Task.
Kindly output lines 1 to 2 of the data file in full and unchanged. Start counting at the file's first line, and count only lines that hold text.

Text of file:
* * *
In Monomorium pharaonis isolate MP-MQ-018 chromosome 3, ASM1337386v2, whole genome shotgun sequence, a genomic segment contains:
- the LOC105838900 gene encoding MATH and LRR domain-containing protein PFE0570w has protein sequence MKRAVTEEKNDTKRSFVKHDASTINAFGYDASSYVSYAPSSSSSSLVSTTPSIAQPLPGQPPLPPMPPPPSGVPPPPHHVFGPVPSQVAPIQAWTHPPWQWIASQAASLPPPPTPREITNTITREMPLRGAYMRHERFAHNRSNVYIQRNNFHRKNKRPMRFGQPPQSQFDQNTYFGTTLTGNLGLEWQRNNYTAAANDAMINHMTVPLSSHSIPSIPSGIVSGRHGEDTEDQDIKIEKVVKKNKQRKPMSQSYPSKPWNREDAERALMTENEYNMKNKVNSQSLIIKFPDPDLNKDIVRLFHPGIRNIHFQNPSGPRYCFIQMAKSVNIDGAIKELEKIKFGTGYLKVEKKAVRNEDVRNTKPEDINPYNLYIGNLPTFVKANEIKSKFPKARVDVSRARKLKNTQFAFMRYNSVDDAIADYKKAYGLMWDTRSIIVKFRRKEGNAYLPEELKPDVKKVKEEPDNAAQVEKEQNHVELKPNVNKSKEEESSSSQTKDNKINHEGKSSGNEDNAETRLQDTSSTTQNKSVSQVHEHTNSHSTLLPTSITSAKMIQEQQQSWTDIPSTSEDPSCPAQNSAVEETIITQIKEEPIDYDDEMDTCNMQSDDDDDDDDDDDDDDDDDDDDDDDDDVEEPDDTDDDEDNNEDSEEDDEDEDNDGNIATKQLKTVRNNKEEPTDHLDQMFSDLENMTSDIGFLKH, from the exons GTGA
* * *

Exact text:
In Monomorium pharaonis isolate MP-MQ-018 chromosome 3, ASM1337386v2, whole genome shotgun sequence, a genomic segment contains:
- the LOC105838900 gene encoding MATH and LRR domain-containing protein PFE0570w has protein sequence MKRAVTEEKNDTKRSFVKHDASTINAFGYDASSYVSYAPSSSSSSLVSTTPSIAQPLPGQPPLPPMPPPPSGVPPPPHHVFGPVPSQVAPIQAWTHPPWQWIASQAASLPPPPTPREITNTITREMPLRGAYMRHERFAHNRSNVYIQRNNFHRKNKRPMRFGQPPQSQFDQNTYFGTTLTGNLGLEWQRNNYTAAANDAMINHMTVPLSSHSIPSIPSGIVSGRHGEDTEDQDIKIEKVVKKNKQRKPMSQSYPSKPWNREDAERALMTENEYNMKNKVNSQSLIIKFPDPDLNKDIVRLFHPGIRNIHFQNPSGPRYCFIQMAKSVNIDGAIKELEKIKFGTGYLKVEKKAVRNEDVRNTKPEDINPYNLYIGNLPTFVKANEIKSKFPKARVDVSRARKLKNTQFAFMRYNSVDDAIADYKKAYGLMWDTRSIIVKFRRKEGNAYLPEELKPDVKKVKEEPDNAAQVEKEQNHVELKPNVNKSKEEESSSSQTKDNKINHEGKSSGNEDNAETRLQDTSSTTQNKSVSQVHEHTNSHSTLLPTSITSAKMIQEQQQSWTDIPSTSEDPSCPAQNSAVEETIITQIKEEPIDYDDEMDTCNMQSDDDDDDDDDDDDDDDDDDDDDDDDDVEEPDDTDDDEDNNEDSEEDDEDEDNDGNIATKQLKTVRNNKEEPTDHLDQMFSDLENMTSDIGFLKH, from the exons GTGA